Although several variants were suggested, there were two main routes for this proposed line: from Featherston, and as an extension of the Greytown Branch.
Featherston – Martinborough route
This 11.5-mile (18.5 km) line would have started at Featherston Railway Station. Though this option was the generally preferred route, it was longer and would have involved significant additional construction costs compared with the alternative route, including an expensive crossing of the Tauherenikau River. It would have also involved greater maintenance costs, owing to its longer length and additional permanent structures (bridges, etc.)
The 1913 survey found that the length of the line would be 11 miles 50 chains (19 km), with a maximum grade of 1 in 60, and a maximum curvature of 9 chains (180 m) radius. The most expensive works would be bridges crossing the Tauherenikau River (500 feet (150 m) long) and the Ruamahanga River (700 feet (210 m) long). Also required would be two flood openings of 330 feet (100 m) and 130 feet (40 m) respectively. Sidings were called for at 2 miles 70 chains (4.6 km) (between No. 1 Line Road and the Tauherenikau Racecourse), at 6 miles 10 chains (9.9 km) (west of Ward’s Line Road), and at 7 miles 70 chains (13 km) (near Moiki Cutting). Estimated costs were provided in the original 1908 survey as follows:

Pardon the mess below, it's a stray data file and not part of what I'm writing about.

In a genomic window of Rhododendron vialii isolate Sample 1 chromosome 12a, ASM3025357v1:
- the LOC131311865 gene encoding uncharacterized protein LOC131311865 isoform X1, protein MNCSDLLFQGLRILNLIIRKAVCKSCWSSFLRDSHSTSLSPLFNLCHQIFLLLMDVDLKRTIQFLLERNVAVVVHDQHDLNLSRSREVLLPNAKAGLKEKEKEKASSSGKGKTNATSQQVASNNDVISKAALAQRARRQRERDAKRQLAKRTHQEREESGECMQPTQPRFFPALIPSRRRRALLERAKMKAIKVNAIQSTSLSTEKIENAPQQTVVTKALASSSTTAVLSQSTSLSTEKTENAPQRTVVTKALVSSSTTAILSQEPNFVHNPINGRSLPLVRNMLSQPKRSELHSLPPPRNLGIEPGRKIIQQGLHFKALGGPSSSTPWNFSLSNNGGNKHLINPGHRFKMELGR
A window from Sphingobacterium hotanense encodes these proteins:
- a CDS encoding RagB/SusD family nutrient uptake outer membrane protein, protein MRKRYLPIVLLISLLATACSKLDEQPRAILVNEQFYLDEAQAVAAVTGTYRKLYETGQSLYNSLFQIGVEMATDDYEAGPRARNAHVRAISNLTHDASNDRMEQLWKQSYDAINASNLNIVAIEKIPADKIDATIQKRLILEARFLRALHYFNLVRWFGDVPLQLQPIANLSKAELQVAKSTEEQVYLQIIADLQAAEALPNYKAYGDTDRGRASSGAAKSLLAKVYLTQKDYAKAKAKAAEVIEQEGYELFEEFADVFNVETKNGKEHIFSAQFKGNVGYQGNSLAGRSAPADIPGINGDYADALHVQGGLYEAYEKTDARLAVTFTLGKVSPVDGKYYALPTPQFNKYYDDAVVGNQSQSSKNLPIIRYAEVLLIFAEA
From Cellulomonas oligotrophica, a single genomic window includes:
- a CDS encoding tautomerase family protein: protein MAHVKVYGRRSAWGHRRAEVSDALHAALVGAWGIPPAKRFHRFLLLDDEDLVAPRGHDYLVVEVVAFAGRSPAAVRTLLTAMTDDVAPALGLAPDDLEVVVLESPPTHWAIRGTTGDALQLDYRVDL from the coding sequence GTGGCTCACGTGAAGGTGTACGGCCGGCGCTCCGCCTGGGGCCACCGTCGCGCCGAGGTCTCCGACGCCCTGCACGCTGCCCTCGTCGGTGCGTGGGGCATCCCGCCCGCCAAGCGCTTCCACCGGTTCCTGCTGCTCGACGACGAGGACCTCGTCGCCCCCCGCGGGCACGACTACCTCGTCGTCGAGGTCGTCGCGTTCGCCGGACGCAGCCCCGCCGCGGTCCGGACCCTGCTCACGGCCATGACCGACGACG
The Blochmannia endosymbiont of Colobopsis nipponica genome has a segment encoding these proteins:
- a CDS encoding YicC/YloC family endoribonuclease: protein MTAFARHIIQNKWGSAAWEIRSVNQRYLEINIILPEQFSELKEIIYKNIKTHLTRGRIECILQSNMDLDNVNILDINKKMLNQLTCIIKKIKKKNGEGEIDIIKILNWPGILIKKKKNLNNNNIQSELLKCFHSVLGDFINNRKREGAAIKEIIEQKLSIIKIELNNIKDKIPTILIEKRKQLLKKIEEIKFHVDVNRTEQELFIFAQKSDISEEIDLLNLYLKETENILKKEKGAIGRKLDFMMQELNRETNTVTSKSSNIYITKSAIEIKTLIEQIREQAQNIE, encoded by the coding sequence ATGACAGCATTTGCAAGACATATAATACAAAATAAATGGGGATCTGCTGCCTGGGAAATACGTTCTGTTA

£ s d Formation 32,950 0 0 Small Bridges and Culverts 2,500 0 0 Tauherenikau Bridge 7,000 0 0 Ruamahanga Bridge 10,000 0 0 Ruamahanga Protective Groins 1,000 0 0 Permanent Way and Station Buildings 35,000 0 0 Land 4,550 0 0 93,000 0 0
Greytown – Martinborough route
This option would have extended the Greytown Branch across State Highway 2 and then on to Martinborough, a distance of 9 miles (14 km). It had several advantages over the rival proposal, including a shorter route, lower construction costs, and lower operational costs due to being able to utilise the existing rolling stock and crews from the Greytown Branch. The shorter route was estimated to save between £15,000 to £18,000 in capital costs, but it would have still required the relatively expensive crossing of the Ruamahanga River. The total cost was estimated to be £79,000.
The chief opposition to the Greytown route focussed on the fact that it would mean the railway route to Wellington would be up to 6 miles (9.7 km) longer than via Featherston. However, when investigating options for the Rimutaka Deviation, a route via the Tauherenikau River Valley and directly to Woodside, bypassing Featherston, was considered. Had this deviation been adopted, the rail distance between Martinborough and Wellington would have been 4.5 miles (7.2 km) shorter via Greytown compared with a route via Featherston.